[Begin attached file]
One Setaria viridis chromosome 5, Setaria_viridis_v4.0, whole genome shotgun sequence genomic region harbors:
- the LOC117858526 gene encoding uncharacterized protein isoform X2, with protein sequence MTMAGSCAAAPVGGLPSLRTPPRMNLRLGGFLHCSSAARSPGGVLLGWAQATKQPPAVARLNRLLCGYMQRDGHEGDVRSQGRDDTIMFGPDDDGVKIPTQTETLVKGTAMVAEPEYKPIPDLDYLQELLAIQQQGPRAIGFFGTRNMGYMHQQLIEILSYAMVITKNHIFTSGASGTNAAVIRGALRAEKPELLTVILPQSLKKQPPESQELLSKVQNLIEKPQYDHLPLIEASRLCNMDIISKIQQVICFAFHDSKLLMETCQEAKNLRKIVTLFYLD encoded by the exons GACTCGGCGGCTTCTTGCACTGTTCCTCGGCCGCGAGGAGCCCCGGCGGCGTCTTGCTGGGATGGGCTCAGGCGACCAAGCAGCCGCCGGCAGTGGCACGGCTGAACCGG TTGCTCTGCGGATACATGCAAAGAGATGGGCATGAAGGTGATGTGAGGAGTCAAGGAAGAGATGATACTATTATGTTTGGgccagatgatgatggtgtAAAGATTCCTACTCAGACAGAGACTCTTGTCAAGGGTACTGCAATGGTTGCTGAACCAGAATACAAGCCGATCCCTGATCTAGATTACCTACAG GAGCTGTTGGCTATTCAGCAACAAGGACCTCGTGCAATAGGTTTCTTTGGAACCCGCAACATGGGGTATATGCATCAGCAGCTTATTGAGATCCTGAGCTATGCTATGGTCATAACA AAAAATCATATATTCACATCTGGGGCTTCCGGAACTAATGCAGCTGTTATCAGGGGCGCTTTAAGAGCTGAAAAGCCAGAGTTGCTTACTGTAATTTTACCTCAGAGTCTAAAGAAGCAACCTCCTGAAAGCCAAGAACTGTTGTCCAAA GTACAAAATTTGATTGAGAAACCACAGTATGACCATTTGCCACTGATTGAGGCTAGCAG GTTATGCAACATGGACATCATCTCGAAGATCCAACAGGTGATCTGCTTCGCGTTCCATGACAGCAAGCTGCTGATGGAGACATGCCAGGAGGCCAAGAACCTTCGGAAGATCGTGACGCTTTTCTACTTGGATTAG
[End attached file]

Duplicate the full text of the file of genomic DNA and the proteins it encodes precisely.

One Setaria viridis chromosome 5, Setaria_viridis_v4.0, whole genome shotgun sequence genomic region harbors:
- the LOC117858526 gene encoding uncharacterized protein isoform X2, with protein sequence MTMAGSCAAAPVGGLPSLRTPPRMNLRLGGFLHCSSAARSPGGVLLGWAQATKQPPAVARLNRLLCGYMQRDGHEGDVRSQGRDDTIMFGPDDDGVKIPTQTETLVKGTAMVAEPEYKPIPDLDYLQELLAIQQQGPRAIGFFGTRNMGYMHQQLIEILSYAMVITKNHIFTSGASGTNAAVIRGALRAEKPELLTVILPQSLKKQPPESQELLSKVQNLIEKPQYDHLPLIEASRLCNMDIISKIQQVICFAFHDSKLLMETCQEAKNLRKIVTLFYLD encoded by the exons GACTCGGCGGCTTCTTGCACTGTTCCTCGGCCGCGAGGAGCCCCGGCGGCGTCTTGCTGGGATGGGCTCAGGCGACCAAGCAGCCGCCGGCAGTGGCACGGCTGAACCGG TTGCTCTGCGGATACATGCAAAGAGATGGGCATGAAGGTGATGTGAGGAGTCAAGGAAGAGATGATACTATTATGTTTGGgccagatgatgatggtgtAAAGATTCCTACTCAGACAGAGACTCTTGTCAAGGGTACTGCAATGGTTGCTGAACCAGAATACAAGCCGATCCCTGATCTAGATTACCTACAG GAGCTGTTGGCTATTCAGCAACAAGGACCTCGTGCAATAGGTTTCTTTGGAACCCGCAACATGGGGTATATGCATCAGCAGCTTATTGAGATCCTGAGCTATGCTATGGTCATAACA AAAAATCATATATTCACATCTGGGGCTTCCGGAACTAATGCAGCTGTTATCAGGGGCGCTTTAAGAGCTGAAAAGCCAGAGTTGCTTACTGTAATTTTACCTCAGAGTCTAAAGAAGCAACCTCCTGAAAGCCAAGAACTGTTGTCCAAA GTACAAAATTTGATTGAGAAACCACAGTATGACCATTTGCCACTGATTGAGGCTAGCAG GTTATGCAACATGGACATCATCTCGAAGATCCAACAGGTGATCTGCTTCGCGTTCCATGACAGCAAGCTGCTGATGGAGACATGCCAGGAGGCCAAGAACCTTCGGAAGATCGTGACGCTTTTCTACTTGGATTAG